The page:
Amy Hunter, wtop.com
WASHINGTON – As Ocean City officials prepare for the onslaught of visitors this summer, they’re paying special attention to a certain commodity: extra toilets.
The toilets get clogged when people wash their feet and drop their phones in there.
“The big smartphones won’t fit down the hole,” says Richard Malone, deputy director of Public Works in Ocean City. “But the smaller ones go down there, and you’re never going to be able to reach down there and get it back.”
It happens all the time, Malone says.
“People inevitably have their cellphones in their shirt pockets or their pant pockets, and they fall out and they go into their toilet,” he says.
“You literally have to unbolt the toilet from the floor, remove the toilet, reach down into the trap and pull the cellphone out.”
Each time this happens – which is at least once a week – a plumber spends several hours getting the phone out, Malone says.
“Then people think they’re going to retrieve their cellphone and it’s going to work. And you can’t do that.”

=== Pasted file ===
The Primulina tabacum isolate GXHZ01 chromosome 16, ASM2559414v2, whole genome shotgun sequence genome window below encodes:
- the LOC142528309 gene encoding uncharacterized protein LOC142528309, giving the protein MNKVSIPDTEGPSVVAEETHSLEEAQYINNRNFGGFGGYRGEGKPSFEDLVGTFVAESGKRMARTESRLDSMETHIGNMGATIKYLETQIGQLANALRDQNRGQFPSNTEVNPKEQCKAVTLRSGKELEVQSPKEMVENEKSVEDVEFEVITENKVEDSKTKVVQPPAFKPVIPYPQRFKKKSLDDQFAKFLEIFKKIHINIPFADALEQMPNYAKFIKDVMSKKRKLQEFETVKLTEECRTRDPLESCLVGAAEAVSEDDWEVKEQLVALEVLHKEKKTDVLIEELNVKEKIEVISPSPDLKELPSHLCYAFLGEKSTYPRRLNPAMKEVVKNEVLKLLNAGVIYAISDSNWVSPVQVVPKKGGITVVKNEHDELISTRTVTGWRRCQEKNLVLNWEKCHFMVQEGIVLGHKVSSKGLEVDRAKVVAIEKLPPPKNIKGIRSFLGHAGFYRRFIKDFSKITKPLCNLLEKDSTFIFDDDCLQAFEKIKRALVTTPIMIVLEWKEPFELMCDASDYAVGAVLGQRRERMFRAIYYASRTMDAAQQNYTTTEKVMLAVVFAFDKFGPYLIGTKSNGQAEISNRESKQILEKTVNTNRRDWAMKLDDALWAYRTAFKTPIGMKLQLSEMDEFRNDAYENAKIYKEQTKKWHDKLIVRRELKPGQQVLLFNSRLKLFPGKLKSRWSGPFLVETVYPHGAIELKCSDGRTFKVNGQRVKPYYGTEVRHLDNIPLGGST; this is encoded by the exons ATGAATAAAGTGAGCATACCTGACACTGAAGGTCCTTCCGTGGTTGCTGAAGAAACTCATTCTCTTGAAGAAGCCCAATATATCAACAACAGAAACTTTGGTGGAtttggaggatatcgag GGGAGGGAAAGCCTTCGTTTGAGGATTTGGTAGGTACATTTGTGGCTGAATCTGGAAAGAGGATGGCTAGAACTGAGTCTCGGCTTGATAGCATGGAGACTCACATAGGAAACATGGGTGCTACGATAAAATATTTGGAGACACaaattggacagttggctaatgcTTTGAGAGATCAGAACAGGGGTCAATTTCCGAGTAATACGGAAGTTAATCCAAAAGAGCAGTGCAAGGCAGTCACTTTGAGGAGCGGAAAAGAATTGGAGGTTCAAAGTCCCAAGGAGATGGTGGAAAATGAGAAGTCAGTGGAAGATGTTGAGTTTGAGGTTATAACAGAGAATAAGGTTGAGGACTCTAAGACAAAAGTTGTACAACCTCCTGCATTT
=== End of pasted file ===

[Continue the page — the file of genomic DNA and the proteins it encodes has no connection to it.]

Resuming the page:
Ocean City’s population swells to 300,000 on summer weekends – that’s up from 7,500 permanent residents. It becomes Maryland’s second largest city in the summer. On a weekend night, nearly 40,000 people walk the boardwalk, and Malone says the city works hard to keep those bathrooms clean.
There are six restroom areas on the boardwalk, which Ocean City calls “Comfort Stations.” The smallest has six stalls in the men’s room and 15 stalls in the women’s. The largest station, on Worcester Street, has double that, Malone says. And when there is a special event, lines snake outside even the largest facilities.
“They’re incredibly well-used,” he says. “They’re open 19 hours a day and have attendants all of that time.”
Cellphones in toilets, while commonplace, are not the biggest problem. Sand is.
“People come off the beach and they will literally wash their children’s feet, and sometimes their entire children, in the urinals,” he says.
“It’s thoroughly disgusting, but it happens all the time.”
On 65th Street, the city has a stockpile of extra toilets so that those which can’t be fixed can be immediately replaced.
“In the middle of the afternoon on a Saturday, there’s nowhere to buy a toilet,” he says. “So we have a plumber who comes in and gets an extra toilet and he goes into the stall and he fixes it.
“When you have that many people on the boardwalk every night, you have to have all of the comfort stations working at all times.”
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